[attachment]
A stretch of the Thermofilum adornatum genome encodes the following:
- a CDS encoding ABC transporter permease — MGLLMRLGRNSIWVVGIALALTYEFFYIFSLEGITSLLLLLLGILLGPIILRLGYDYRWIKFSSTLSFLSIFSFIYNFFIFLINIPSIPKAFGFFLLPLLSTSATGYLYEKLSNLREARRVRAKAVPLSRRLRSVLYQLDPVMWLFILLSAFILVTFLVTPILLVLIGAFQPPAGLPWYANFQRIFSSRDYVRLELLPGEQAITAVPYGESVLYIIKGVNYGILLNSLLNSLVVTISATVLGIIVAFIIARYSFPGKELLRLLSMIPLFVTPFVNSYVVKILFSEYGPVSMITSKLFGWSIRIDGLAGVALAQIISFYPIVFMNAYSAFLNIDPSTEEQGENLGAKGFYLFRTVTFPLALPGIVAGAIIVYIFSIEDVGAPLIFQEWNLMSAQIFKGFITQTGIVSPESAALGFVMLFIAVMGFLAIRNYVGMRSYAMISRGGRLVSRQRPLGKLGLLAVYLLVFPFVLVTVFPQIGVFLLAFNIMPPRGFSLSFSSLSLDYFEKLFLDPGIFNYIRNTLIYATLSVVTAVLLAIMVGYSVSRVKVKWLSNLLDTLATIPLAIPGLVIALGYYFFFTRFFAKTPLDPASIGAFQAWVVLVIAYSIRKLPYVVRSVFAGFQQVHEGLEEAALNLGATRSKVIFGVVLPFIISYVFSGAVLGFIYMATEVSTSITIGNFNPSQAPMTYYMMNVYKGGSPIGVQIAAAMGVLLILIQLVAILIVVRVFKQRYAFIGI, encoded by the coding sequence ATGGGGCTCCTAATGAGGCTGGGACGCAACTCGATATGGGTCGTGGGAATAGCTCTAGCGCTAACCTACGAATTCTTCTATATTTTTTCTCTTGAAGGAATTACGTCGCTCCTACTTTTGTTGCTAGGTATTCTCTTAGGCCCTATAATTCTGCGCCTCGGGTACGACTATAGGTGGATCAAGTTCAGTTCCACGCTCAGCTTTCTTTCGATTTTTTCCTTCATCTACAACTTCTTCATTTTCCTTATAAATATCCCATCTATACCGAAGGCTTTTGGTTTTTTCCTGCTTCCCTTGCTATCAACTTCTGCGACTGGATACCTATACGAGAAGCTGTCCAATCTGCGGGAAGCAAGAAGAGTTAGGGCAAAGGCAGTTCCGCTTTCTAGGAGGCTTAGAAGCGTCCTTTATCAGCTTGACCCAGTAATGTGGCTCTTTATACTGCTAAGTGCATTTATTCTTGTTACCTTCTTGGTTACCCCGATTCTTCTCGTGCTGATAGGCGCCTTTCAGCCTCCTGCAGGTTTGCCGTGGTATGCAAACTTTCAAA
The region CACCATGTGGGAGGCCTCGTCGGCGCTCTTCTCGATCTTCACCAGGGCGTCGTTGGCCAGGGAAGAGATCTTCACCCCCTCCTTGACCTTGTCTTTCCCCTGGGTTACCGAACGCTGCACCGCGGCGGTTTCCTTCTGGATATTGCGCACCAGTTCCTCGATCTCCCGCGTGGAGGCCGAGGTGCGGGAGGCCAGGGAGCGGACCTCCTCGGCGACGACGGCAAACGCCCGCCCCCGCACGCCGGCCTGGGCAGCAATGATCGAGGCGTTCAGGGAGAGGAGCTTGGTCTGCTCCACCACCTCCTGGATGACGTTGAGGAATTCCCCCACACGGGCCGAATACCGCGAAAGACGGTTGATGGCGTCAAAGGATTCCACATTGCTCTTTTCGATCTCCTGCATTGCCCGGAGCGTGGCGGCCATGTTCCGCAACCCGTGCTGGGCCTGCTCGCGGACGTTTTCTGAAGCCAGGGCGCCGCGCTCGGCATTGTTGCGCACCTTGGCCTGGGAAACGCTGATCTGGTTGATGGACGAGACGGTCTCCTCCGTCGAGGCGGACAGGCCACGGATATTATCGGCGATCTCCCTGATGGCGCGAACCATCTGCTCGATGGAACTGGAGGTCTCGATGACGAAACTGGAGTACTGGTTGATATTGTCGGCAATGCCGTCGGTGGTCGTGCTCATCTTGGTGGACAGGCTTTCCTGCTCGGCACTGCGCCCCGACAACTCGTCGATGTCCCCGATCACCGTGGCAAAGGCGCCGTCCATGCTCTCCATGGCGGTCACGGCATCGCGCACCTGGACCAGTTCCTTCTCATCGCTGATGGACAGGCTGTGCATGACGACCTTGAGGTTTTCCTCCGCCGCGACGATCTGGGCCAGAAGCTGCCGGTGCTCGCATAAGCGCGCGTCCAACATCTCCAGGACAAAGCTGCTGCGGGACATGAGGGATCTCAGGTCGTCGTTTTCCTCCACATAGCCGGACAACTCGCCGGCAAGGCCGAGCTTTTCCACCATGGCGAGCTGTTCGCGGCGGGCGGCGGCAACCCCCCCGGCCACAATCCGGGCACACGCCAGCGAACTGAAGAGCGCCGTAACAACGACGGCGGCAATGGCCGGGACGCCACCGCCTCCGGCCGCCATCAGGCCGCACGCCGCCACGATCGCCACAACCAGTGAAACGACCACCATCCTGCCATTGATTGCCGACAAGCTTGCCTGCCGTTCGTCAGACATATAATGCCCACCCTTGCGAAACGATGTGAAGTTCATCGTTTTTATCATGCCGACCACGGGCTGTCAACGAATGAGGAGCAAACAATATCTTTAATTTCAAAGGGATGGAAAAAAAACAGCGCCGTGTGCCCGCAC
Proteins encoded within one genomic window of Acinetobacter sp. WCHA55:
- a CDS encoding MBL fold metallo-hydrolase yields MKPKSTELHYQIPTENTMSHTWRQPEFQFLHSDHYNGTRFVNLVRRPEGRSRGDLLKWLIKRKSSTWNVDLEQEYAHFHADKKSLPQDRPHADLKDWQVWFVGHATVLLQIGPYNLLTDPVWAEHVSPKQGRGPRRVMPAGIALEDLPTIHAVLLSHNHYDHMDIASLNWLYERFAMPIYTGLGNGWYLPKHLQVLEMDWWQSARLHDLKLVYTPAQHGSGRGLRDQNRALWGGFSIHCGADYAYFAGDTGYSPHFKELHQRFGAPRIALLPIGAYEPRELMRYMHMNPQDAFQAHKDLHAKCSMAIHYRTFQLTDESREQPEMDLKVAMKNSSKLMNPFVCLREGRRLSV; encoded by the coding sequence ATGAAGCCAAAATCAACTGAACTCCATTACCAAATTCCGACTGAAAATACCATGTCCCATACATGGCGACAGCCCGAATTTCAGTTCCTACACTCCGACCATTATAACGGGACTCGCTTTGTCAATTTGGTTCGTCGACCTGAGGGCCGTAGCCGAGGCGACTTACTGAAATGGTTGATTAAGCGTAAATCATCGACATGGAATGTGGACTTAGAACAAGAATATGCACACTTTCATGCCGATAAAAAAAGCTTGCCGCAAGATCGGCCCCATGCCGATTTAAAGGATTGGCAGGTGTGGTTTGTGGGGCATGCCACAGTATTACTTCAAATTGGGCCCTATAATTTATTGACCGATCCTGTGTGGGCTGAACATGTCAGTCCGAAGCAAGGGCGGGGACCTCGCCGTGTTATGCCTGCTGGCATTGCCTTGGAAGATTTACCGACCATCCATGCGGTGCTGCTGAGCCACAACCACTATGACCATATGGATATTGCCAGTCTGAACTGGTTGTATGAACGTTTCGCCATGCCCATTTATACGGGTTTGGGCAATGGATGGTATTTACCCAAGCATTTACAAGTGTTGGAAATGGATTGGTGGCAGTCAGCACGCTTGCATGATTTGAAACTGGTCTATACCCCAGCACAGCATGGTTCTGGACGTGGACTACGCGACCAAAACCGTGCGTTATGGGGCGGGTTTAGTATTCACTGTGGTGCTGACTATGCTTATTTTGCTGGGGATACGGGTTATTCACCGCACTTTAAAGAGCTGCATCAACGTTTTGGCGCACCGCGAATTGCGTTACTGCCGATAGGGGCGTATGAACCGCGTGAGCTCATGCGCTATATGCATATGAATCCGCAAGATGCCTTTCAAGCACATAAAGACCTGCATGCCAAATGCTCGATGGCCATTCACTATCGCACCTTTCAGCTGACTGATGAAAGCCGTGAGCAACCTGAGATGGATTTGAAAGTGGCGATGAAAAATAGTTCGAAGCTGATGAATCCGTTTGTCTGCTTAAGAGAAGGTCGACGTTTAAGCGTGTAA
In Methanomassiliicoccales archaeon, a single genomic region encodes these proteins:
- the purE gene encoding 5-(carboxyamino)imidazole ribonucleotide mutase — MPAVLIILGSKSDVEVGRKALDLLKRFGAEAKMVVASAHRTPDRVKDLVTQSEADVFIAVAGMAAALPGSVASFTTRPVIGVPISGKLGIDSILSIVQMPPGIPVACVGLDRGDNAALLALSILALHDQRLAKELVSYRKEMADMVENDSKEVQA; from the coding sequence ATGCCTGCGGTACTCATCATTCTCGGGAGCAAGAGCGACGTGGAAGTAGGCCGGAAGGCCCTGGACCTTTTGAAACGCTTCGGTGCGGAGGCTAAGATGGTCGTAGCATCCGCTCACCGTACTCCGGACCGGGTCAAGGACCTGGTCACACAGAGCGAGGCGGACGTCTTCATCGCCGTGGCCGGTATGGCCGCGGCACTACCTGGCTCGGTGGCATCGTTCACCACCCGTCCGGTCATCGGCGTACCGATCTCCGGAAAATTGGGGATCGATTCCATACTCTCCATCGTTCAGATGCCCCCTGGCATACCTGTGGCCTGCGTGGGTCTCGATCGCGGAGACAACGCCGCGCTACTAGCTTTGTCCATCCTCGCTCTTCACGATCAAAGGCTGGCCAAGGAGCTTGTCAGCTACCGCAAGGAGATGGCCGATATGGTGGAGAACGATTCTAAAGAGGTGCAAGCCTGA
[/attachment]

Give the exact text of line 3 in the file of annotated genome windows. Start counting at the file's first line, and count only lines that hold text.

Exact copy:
The region CACCATGTGGGAGGCCTCGTCGGCGCTCTTCTCGATCTTCACCAGGGCGTCGTTGGCCAGGGAAGAGATCTTCACCCCCTCCTTGACCTTGTCTTTCCCCTGGGTTACCGAACGCTGCACCGCGGCGGTTTCCTTCTGGATATTGCGCACCAGTTCCTCGATCTCCCGCGTGGAGGCCGAGGTGCGGGAGGCCAGGGAGCGGACCTCCTCGGCGACGACGGCAAACGCCCGCCCCCGCACGCCGGCCTGGGCAGCAATGATCGAGGCGTTCAGGGAGAGGAGCTTGGTCTGCTCCACCACCTCCTGGATGACGTTGAGGAATTCCCCCACACGGGCCGAATACCGCGAAAGACGGTTGATGGCGTCAAAGGATTCCACATTGCTCTTTTCGATCTCCTGCATTGCCCGGAGCGTGGCGGCCATGTTCCGCAACCCGTGCTGGGCCTGCTCGCGGACGTTTTCTGAAGCCAGGGCGCCGCGCTCGGCATTGTTGCGCACCTTGGCCTGGGAAACGCTGATCTGGTTGATGGACGAGACGGTCTCCTCCGTCGAGGCGGACAGGCCACGGATATTATCGGCGATCTCCCTGATGGCGCGAACCATCTGCTCGATGGAACTGGAGGTCTCGATGACGAAACTGGAGTACTGGTTGATATTGTCGGCAATGCCGTCGGTGGTCGTGCTCATCTTGGTGGACAGGCTTTCCTGCTCGGCACTGCGCCCCGACAACTCGTCGATGTCCCCGATCACCGTGGCAAAGGCGCCGTCCATGCTCTCCATGGCGGTCACGGCATCGCGCACCTGGACCAGTTCCTTCTCATCGCTGATGGACAGGCTGTGCATGACGACCTTGAGGTTTTCCTCCGCCGCGACGATCTGGGCCAGAAGCTGCCGGTGCTCGCATAAGCGCGCGTCCAACATCTCCAGGACAAAGCTGCTGCGGGACATGAGGGATCTCAGGTCGTCGTTTTCCTCCACATAGCCGGACAACTCGCCGGCAAGGCCGAGCTTTTCCACCATGGCGAGCTGTTCGCGGCGGGCGGCGGCAACCCCCCCGGCCACAATCCGGGCACACGCCAGCGAACTGAAGAGCGCCGTAACAACGACGGCGGCAATGGCCGGGACGCCACCGCCTCCGGCCGCCATCAGGCCGCACGCCGCCACGATCGCCACAACCAGTGAAACGACCACCATCCTGCCATTGATTGCCGACAAGCTTGCCTGCCGTTCGTCAGACATATAATGCCCACCCTTGCGAAACGATGTGAAGTTCATCGTTTTTATCATGCCGACCACGGGCTGTCAACGAATGAGGAGCAAACAATATCTTTAATTTCAAAGGGATGGAAAAAAAACAGCGCCGTGTGCCCGCAC